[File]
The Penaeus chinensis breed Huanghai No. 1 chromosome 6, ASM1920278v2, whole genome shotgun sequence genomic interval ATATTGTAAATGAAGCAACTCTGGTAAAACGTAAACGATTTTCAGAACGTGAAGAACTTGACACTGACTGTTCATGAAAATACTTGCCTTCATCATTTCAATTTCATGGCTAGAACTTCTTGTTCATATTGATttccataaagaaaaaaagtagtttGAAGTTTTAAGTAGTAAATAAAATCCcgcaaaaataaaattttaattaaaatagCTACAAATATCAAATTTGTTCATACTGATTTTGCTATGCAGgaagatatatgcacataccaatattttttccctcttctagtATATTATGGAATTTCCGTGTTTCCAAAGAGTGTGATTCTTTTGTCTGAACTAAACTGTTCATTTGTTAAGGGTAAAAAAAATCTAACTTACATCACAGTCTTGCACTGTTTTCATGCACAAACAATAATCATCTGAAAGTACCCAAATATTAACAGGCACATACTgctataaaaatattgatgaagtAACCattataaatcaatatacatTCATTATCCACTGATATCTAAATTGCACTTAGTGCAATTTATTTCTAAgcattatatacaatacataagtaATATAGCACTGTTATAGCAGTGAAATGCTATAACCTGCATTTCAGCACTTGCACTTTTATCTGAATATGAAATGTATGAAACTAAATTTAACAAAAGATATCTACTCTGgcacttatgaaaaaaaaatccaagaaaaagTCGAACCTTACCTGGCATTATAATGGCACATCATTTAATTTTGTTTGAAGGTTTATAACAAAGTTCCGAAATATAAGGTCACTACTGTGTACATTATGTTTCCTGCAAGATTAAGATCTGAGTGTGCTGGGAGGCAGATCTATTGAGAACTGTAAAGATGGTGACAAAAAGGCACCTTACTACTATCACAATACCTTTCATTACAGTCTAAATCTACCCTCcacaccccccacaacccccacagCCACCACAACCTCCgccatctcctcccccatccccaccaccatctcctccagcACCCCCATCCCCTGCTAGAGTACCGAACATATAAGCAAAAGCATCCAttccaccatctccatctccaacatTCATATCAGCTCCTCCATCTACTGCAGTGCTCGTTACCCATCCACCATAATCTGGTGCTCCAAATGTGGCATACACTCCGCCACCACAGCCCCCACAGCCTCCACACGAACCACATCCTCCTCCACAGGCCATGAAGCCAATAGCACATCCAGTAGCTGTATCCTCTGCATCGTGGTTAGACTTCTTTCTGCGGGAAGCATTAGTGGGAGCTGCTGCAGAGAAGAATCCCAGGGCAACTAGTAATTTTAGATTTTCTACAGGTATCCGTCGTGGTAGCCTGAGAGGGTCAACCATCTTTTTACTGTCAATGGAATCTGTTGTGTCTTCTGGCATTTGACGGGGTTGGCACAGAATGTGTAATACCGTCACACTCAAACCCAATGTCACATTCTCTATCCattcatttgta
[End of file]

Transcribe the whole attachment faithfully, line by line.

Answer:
The Penaeus chinensis breed Huanghai No. 1 chromosome 6, ASM1920278v2, whole genome shotgun sequence genomic interval ATATTGTAAATGAAGCAACTCTGGTAAAACGTAAACGATTTTCAGAACGTGAAGAACTTGACACTGACTGTTCATGAAAATACTTGCCTTCATCATTTCAATTTCATGGCTAGAACTTCTTGTTCATATTGATttccataaagaaaaaaagtagtttGAAGTTTTAAGTAGTAAATAAAATCCcgcaaaaataaaattttaattaaaatagCTACAAATATCAAATTTGTTCATACTGATTTTGCTATGCAGgaagatatatgcacataccaatattttttccctcttctagtATATTATGGAATTTCCGTGTTTCCAAAGAGTGTGATTCTTTTGTCTGAACTAAACTGTTCATTTGTTAAGGGTAAAAAAAATCTAACTTACATCACAGTCTTGCACTGTTTTCATGCACAAACAATAATCATCTGAAAGTACCCAAATATTAACAGGCACATACTgctataaaaatattgatgaagtAACCattataaatcaatatacatTCATTATCCACTGATATCTAAATTGCACTTAGTGCAATTTATTTCTAAgcattatatacaatacataagtaATATAGCACTGTTATAGCAGTGAAATGCTATAACCTGCATTTCAGCACTTGCACTTTTATCTGAATATGAAATGTATGAAACTAAATTTAACAAAAGATATCTACTCTGgcacttatgaaaaaaaaatccaagaaaaagTCGAACCTTACCTGGCATTATAATGGCACATCATTTAATTTTGTTTGAAGGTTTATAACAAAGTTCCGAAATATAAGGTCACTACTGTGTACATTATGTTTCCTGCAAGATTAAGATCTGAGTGTGCTGGGAGGCAGATCTATTGAGAACTGTAAAGATGGTGACAAAAAGGCACCTTACTACTATCACAATACCTTTCATTACAGTCTAAATCTACCCTCcacaccccccacaacccccacagCCACCACAACCTCCgccatctcctcccccatccccaccaccatctcctccagcACCCCCATCCCCTGCTAGAGTACCGAACATATAAGCAAAAGCATCCAttccaccatctccatctccaacatTCATATCAGCTCCTCCATCTACTGCAGTGCTCGTTACCCATCCACCATAATCTGGTGCTCCAAATGTGGCATACACTCCGCCACCACAGCCCCCACAGCCTCCACACGAACCACATCCTCCTCCACAGGCCATGAAGCCAATAGCACATCCAGTAGCTGTATCCTCTGCATCGTGGTTAGACTTCTTTCTGCGGGAAGCATTAGTGGGAGCTGCTGCAGAGAAGAATCCCAGGGCAACTAGTAATTTTAGATTTTCTACAGGTATCCGTCGTGGTAGCCTGAGAGGGTCAACCATCTTTTTACTGTCAATGGAATCTGTTGTGTCTTCTGGCATTTGACGGGGTTGGCACAGAATGTGTAATACCGTCACACTCAAACCCAATGTCACATTCTCTATCCattcatttgta